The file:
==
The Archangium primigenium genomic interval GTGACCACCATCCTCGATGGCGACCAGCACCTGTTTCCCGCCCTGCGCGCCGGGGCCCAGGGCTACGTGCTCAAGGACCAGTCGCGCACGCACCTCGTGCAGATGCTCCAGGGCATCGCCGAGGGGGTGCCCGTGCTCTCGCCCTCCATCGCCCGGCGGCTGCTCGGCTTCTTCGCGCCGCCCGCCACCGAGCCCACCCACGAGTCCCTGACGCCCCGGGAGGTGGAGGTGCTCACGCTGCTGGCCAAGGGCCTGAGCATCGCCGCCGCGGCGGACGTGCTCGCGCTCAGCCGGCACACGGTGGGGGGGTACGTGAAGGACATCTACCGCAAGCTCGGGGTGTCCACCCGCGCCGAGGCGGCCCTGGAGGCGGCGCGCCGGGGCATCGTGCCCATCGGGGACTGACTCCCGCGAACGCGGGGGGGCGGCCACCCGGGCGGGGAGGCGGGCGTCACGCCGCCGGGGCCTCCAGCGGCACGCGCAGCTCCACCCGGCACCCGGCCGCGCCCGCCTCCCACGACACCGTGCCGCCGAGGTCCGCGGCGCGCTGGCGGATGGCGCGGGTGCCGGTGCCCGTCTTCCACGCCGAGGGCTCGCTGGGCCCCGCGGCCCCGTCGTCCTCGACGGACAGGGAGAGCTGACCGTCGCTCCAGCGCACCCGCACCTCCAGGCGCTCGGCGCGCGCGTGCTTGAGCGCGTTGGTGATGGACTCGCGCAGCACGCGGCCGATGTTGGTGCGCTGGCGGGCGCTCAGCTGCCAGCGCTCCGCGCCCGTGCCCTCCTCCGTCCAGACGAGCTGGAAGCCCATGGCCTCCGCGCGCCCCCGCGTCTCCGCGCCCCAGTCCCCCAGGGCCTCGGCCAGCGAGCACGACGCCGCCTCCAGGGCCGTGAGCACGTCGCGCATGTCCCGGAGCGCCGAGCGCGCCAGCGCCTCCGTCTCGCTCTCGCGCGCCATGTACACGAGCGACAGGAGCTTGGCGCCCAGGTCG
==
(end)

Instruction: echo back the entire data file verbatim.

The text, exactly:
The Archangium primigenium genomic interval GTGACCACCATCCTCGATGGCGACCAGCACCTGTTTCCCGCCCTGCGCGCCGGGGCCCAGGGCTACGTGCTCAAGGACCAGTCGCGCACGCACCTCGTGCAGATGCTCCAGGGCATCGCCGAGGGGGTGCCCGTGCTCTCGCCCTCCATCGCCCGGCGGCTGCTCGGCTTCTTCGCGCCGCCCGCCACCGAGCCCACCCACGAGTCCCTGACGCCCCGGGAGGTGGAGGTGCTCACGCTGCTGGCCAAGGGCCTGAGCATCGCCGCCGCGGCGGACGTGCTCGCGCTCAGCCGGCACACGGTGGGGGGGTACGTGAAGGACATCTACCGCAAGCTCGGGGTGTCCACCCGCGCCGAGGCGGCCCTGGAGGCGGCGCGCCGGGGCATCGTGCCCATCGGGGACTGACTCCCGCGAACGCGGGGGGGCGGCCACCCGGGCGGGGAGGCGGGCGTCACGCCGCCGGGGCCTCCAGCGGCACGCGCAGCTCCACCCGGCACCCGGCCGCGCCCGCCTCCCACGACACCGTGCCGCCGAGGTCCGCGGCGCGCTGGCGGATGGCGCGGGTGCCGGTGCCCGTCTTCCACGCCGAGGGCTCGCTGGGCCCCGCGGCCCCGTCGTCCTCGACGGACAGGGAGAGCTGACCGTCGCTCCAGCGCACCCGCACCTCCAGGCGCTCGGCGCGCGCGTGCTTGAGCGCGTTGGTGATGGACTCGCGCAGCACGCGGCCGATGTTGGTGCGCTGGCGGGCGCTCAGCTGCCAGCGCTCCGCGCCCGTGCCCTCCTCCGTCCAGACGAGCTGGAAGCCCATGGCCTCCGCGCGCCCCCGCGTCTCCGCGCCCCAGTCCCCCAGGGCCTCGGCCAGCGAGCACGACGCCGCCTCCAGGGCCGTGAGCACGTCGCGCATGTCCCGGAGCGCCGAGCGCGCCAGCGCCTCCGTCTCGCTCTCGCGCGCCATGTACACGAGCGACAGGAGCTTGGCGCCCAGGTCG